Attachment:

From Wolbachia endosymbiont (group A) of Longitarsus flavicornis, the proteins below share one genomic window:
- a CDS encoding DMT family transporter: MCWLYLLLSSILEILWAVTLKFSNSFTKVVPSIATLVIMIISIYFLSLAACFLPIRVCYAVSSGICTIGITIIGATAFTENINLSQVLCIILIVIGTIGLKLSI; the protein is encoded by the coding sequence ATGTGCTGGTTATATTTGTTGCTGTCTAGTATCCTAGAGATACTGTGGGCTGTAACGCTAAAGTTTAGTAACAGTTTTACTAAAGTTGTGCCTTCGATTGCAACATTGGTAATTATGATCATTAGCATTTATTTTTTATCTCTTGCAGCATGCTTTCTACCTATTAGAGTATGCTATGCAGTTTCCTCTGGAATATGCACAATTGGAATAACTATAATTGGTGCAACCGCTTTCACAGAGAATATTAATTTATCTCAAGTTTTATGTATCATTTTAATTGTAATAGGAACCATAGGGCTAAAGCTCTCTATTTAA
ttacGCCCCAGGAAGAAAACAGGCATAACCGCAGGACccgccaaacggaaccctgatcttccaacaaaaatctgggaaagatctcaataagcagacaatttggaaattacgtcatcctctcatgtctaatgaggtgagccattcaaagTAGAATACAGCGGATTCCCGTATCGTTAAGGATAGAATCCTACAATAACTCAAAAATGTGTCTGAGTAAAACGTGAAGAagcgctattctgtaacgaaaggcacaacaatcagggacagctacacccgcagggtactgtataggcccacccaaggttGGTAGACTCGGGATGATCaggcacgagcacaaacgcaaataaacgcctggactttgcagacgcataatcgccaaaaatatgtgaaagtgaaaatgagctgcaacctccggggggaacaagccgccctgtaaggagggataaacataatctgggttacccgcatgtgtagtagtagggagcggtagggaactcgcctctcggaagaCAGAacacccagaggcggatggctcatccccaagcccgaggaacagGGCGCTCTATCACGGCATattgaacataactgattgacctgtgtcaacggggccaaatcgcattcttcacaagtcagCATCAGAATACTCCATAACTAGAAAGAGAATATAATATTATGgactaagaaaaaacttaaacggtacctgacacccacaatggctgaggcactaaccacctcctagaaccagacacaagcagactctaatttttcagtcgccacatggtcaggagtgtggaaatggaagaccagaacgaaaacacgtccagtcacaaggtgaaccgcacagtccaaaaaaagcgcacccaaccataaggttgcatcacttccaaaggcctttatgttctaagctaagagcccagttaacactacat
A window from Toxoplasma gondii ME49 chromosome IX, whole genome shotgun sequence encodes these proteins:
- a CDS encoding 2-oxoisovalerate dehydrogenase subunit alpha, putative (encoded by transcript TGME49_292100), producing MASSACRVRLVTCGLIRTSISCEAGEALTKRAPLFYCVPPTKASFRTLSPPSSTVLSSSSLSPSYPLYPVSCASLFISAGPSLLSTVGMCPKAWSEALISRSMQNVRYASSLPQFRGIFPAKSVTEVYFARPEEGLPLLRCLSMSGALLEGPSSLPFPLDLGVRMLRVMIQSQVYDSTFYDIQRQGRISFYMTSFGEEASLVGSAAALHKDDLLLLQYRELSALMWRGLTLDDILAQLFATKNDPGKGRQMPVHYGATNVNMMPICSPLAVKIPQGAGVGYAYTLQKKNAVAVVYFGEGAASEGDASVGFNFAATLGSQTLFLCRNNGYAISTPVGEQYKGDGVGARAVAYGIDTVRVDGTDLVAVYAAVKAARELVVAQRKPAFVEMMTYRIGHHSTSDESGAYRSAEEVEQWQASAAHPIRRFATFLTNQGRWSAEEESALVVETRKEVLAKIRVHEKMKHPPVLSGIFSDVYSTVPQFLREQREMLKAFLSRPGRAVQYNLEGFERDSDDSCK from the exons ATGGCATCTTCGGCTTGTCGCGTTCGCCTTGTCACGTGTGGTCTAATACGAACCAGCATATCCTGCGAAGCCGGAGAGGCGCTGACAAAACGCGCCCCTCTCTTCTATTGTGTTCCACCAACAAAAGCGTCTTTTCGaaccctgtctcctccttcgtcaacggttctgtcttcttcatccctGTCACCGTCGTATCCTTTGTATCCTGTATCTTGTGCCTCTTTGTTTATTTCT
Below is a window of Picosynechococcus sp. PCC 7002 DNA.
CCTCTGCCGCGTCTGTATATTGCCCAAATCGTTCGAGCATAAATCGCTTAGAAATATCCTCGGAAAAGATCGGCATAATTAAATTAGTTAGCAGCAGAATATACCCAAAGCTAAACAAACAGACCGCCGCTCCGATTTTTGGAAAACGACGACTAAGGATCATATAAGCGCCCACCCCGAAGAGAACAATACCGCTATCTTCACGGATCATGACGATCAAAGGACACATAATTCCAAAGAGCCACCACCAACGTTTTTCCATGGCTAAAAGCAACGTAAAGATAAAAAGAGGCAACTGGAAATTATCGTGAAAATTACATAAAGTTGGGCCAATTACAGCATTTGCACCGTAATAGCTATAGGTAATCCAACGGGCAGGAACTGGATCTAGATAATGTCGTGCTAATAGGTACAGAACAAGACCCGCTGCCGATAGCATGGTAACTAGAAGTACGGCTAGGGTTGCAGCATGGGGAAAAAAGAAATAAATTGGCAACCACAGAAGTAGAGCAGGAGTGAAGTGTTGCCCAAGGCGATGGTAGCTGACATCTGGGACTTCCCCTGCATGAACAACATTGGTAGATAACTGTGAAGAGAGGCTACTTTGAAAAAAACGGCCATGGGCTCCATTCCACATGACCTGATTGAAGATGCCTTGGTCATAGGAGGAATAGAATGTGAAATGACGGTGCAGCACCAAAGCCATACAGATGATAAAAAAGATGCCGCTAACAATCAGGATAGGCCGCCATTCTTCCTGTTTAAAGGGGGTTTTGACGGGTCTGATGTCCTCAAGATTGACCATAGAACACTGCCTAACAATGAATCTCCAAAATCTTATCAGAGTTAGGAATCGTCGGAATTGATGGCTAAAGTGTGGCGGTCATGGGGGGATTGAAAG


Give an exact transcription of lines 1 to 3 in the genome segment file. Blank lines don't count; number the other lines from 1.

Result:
From Wolbachia endosymbiont (group A) of Longitarsus flavicornis, the proteins below share one genomic window:
- a CDS encoding DMT family transporter: MCWLYLLLSSILEILWAVTLKFSNSFTKVVPSIATLVIMIISIYFLSLAACFLPIRVCYAVSSGICTIGITIIGATAFTENINLSQVLCIILIVIGTIGLKLSI; the protein is encoded by the coding sequence ATGTGCTGGTTATATTTGTTGCTGTCTAGTATCCTAGAGATACTGTGGGCTGTAACGCTAAAGTTTAGTAACAGTTTTACTAAAGTTGTGCCTTCGATTGCAACATTGGTAATTATGATCATTAGCATTTATTTTTTATCTCTTGCAGCATGCTTTCTACCTATTAGAGTATGCTATGCAGTTTCCTCTGGAATATGCACAATTGGAATAACTATAATTGGTGCAACCGCTTTCACAGAGAATATTAATTTATCTCAAGTTTTATGTATCATTTTAATTGTAATAGGAACCATAGGGCTAAAGCTCTCTATTTAA
ttacGCCCCAGGAAGAAAACAGGCATAACCGCAGGACccgccaaacggaaccctgatcttccaacaaaaatctgggaaagatctcaataagcagacaatttggaaattacgtcatcctctcatgtctaatgaggtgagccattcaaagTAGAATACAGCGGATTCCCGTATCGTTAAGGATAGAATCCTACAATAACTCAAAAATGTGTCTGAGTAAAACGTGAAGAagcgctattctgtaacgaaaggcacaacaatcagggacagctacacccgcagggtactgtataggcccacccaaggttGGTAGACTCGGGATGATCaggcacgagcacaaacgcaaataaacgcctggactttgcagacgcataatcgccaaaaatatgtgaaagtgaaaatgagctgcaacctccggggggaacaagccgccctgtaaggagggataaacataatctgggttacccgcatgtgtagtagtagggagcggtagggaactcgcctctcggaagaCAGAacacccagaggcggatggctcatccccaagcccgaggaacagGGCGCTCTATCACGGCATattgaacataactgattgacctgtgtcaacggggccaaatcgcattcttcacaagtcagCATCAGAATACTCCATAACTAGAAAGAGAATATAATATTATGgactaagaaaaaacttaaacggtacctgacacccacaatggctgaggcactaaccacctcctagaaccagacacaagcagactctaatttttcagtcgccacatggtcaggagtgtggaaatggaagaccagaacgaaaacacgtccagtcacaaggtgaaccgcacagtccaaaaaaagcgcacccaaccataaggttgcatcacttccaaaggcctttatgttctaagctaagagcccagttaacactacat